All over London, cloaked in yet another layer of once-unthinkable snowfall, people look to this summer’s Games for much-needed cheer. The record chill that has seized Europe this winter seems to mirror the mood across the Continent. From the British Isles to the Urals, Europeans are depressed about falling incomes, rising taxes and bleak prospects, and the punishing cold just seems to rub it all in.
For oenophiles, Israel is becoming a serious destination for wine tourism.
About five years ago, I was scanning reds by the glass in a Park Slope wine bar when something unusual caught my eye.
“Recanati,” read the listing. “Cabernet Sauvignon, Israel.”
Suddenly, in the last few years, it’s Israel’s turn to be one of the world’s hot new regions for serious wine. And boutique outfits like Recanati, with vineyards throughout the Galilee, are turning their wineries into a destination for oenophile vacationers — a kind of Napa Valley for the Holy Land.
Lodz, Poland’s third-largest city, has long held a special resonance for Jewish visitors.
This onetime outpost of the Russian and German Empires was among the world’s most Jewish cities before the Holocaust, with a quarter-million Jews, a good third of the city’s total. Every year, thousands of heritage travelers come to bear witness to Lodz’s wartime ghetto and the largest Jewish cemetery in Europe.
So fixed is that mournful image that it takes a mental leap to consider what Europeans already know: Lodz is suddenly the coolest place in Poland.
A frenzy of chatter greeted the recent announcement that Virgin Galactic would begin offering commercial flights into space for $200,000. Those wishing to see Planet Earth from afar may have to wait until later this year, when space flights are expected to take off from New Mexico.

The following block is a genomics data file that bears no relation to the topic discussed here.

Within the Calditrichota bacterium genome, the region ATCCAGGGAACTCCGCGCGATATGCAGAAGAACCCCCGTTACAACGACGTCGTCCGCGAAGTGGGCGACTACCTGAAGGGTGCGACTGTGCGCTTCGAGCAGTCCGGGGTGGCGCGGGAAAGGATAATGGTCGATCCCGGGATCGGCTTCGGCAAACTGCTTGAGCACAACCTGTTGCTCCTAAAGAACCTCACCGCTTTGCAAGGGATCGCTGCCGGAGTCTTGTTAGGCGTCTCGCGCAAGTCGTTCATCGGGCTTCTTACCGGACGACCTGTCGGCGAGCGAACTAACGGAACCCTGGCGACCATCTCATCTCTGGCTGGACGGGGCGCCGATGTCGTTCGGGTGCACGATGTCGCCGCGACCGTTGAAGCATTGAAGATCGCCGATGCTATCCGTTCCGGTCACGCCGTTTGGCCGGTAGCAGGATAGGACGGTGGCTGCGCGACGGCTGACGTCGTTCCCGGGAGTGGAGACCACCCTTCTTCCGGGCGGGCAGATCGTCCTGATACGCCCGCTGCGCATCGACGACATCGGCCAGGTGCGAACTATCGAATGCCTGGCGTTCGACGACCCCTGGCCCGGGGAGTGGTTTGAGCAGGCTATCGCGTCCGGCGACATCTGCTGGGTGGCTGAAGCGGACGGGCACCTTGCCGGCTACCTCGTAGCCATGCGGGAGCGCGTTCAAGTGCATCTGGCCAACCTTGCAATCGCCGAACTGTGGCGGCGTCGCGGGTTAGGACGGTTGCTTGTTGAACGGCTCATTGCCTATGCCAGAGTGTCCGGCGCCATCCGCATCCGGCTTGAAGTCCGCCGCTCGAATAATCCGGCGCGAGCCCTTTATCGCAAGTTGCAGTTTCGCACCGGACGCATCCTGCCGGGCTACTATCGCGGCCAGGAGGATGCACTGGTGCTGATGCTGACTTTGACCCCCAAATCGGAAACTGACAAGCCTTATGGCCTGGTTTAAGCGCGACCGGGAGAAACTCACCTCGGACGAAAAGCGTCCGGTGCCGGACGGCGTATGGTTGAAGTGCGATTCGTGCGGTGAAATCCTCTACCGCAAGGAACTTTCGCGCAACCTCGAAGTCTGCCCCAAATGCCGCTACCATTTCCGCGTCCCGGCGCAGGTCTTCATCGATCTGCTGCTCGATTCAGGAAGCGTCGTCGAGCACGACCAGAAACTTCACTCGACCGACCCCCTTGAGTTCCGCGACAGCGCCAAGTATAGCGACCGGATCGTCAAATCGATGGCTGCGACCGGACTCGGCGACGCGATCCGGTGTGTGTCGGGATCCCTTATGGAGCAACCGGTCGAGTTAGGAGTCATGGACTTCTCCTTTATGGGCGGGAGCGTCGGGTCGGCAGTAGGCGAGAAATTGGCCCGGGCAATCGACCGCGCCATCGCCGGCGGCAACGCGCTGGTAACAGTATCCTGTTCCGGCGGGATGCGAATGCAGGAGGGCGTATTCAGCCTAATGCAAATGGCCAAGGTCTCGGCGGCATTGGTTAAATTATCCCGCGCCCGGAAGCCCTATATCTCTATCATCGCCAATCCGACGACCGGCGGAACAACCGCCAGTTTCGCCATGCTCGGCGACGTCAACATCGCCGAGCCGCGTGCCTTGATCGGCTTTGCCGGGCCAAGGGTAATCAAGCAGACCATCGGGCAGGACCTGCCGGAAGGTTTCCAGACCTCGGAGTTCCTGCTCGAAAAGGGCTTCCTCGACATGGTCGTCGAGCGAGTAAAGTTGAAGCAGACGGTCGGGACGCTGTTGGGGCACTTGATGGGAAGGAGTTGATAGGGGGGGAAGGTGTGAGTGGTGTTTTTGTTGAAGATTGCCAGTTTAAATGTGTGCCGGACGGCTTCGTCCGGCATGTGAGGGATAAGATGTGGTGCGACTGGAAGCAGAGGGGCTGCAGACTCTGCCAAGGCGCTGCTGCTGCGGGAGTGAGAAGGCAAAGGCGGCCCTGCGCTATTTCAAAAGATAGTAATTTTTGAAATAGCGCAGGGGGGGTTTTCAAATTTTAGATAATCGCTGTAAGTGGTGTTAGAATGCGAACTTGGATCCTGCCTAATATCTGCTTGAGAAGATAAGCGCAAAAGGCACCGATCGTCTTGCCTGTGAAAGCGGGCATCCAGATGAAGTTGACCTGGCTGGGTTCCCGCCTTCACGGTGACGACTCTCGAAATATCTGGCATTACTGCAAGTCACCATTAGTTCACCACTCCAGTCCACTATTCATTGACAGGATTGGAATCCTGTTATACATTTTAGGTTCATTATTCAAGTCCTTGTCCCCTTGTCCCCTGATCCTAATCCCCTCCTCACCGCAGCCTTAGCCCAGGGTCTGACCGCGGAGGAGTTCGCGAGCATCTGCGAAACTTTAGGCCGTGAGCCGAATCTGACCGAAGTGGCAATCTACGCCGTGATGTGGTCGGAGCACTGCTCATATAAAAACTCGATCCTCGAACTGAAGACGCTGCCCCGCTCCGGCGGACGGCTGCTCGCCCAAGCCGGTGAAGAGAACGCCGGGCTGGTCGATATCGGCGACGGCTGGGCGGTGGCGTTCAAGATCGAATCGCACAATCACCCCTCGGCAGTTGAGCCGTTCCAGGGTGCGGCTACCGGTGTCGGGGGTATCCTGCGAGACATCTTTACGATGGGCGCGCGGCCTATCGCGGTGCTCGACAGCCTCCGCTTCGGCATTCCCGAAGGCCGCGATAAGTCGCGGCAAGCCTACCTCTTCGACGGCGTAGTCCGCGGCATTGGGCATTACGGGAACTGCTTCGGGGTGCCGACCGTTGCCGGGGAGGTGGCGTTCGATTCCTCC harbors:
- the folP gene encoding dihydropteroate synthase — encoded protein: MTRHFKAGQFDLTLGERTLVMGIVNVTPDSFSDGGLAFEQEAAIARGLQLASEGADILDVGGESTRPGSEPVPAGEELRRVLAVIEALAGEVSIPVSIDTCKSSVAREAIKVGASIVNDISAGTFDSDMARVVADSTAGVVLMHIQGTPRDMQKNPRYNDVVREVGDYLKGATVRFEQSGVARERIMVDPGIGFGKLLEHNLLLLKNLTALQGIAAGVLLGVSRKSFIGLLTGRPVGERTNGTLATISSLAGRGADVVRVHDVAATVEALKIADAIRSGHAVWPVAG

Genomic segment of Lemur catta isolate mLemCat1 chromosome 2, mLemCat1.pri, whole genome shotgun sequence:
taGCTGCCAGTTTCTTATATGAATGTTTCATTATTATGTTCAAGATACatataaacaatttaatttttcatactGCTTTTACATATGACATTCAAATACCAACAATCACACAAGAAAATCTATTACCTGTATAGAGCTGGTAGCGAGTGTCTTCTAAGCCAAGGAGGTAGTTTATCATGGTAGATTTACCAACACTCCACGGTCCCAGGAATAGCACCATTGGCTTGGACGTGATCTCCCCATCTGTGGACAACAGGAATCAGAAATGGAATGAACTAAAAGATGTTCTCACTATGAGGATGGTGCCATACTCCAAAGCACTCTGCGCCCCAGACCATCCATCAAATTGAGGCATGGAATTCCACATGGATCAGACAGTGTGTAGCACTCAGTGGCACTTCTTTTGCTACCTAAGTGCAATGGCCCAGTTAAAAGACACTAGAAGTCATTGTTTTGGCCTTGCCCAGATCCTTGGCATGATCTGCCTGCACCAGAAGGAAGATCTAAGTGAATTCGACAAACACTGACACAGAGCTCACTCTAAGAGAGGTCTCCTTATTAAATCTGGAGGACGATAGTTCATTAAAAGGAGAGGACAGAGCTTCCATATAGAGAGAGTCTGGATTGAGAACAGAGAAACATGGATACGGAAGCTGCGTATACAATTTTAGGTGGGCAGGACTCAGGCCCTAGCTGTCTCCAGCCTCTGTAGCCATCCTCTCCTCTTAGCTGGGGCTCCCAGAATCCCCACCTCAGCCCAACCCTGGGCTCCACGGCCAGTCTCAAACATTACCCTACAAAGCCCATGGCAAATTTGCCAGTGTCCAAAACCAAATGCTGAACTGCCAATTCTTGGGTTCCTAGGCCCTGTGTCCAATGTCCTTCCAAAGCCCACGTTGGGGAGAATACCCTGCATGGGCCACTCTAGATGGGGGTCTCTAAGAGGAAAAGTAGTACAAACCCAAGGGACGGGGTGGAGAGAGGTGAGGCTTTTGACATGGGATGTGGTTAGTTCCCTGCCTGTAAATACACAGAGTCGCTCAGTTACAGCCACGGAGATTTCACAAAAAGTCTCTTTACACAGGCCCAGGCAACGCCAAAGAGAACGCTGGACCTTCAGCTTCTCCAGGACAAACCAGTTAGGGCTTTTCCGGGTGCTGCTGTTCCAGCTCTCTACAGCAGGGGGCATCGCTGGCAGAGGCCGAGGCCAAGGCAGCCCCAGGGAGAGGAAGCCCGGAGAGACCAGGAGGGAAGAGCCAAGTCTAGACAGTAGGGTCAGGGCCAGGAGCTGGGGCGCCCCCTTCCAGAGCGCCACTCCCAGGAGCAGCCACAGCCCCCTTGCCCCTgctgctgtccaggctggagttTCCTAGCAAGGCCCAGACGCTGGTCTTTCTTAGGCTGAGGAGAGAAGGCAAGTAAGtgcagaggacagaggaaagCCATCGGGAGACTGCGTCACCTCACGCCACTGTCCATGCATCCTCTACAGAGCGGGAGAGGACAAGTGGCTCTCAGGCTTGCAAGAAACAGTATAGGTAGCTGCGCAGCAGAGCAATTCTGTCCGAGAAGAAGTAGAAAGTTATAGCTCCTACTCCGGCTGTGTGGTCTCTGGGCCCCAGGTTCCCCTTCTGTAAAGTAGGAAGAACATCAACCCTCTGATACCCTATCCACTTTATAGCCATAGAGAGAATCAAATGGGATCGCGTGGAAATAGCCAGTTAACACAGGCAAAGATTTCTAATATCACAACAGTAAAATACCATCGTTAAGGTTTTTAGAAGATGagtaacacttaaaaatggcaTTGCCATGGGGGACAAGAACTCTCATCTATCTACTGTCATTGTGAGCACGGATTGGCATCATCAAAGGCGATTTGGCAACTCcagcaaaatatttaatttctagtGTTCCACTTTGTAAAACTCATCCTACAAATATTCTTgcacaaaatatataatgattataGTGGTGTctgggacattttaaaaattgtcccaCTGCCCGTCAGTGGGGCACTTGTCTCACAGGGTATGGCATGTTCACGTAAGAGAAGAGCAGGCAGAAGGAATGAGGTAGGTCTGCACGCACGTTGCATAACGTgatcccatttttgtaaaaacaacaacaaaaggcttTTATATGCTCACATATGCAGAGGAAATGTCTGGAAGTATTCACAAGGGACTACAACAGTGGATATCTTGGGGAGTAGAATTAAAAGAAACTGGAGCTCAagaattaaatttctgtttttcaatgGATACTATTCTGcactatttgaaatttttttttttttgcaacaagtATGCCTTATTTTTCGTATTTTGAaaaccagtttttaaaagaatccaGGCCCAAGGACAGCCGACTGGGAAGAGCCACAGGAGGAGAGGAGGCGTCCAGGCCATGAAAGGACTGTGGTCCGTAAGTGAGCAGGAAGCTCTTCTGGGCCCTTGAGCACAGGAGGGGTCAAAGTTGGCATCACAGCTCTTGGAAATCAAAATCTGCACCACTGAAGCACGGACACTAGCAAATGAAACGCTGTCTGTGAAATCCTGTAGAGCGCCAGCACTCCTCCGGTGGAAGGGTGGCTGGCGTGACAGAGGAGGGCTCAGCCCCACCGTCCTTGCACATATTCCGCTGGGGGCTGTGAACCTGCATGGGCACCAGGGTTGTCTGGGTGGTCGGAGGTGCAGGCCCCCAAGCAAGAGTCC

Santiago, the blossoming capital of Chile, has long been the Latin American also-ran — overlooked as travelers flocked to the tango of Buenos Aires, the Inca wonders of Machu Picchu and the sexy shores of Brazil.
That’s precisely what makes Santiago such fun to discover. As one of the hemisphere’s most vibrant economies, crisis-defying Chile is becoming an international destination for investors, professionals and tourists, and one of my top picks for 2012.
The first thing you may notice about Tucson is the profusion of flowering plants, blossoming cactus and exotically shaped greenery. “I expected it to be dry and arid, like Phoenix,” commented my mother in surprise.
A few weeks ago, I boarded an Air Europa 767 in Barcelona, bound for Miami — and found it 80 percent empty, with room to stretch out and snooze across three seats. It felt like 1995. The price was retro too: about $550 for a trans-Atlantic flight.
This was not, however, the luxury of a bygone era. A Catalan friend explained to me that many thousands of Spaniards have recently run out of their two-year unemployment benefits, a scenario repeating itself across recession-stricken Europe.
The chilly fog of Paris, and its neat rows of Hausman-era rooflines, receded as we drove north on the highway toward Lille, the city giving way to thick forests and wide-open fields of green still vivid on this late-fall weekend.
It was Thanksgiving weekend, to be precise, and my husband, Oggi, and I were spending the holiday with cousins who settled awhile back in French horse country. Twenty-five miles northeast through thick woods dotted with streams and the odd chateau take you into the Department of Oise.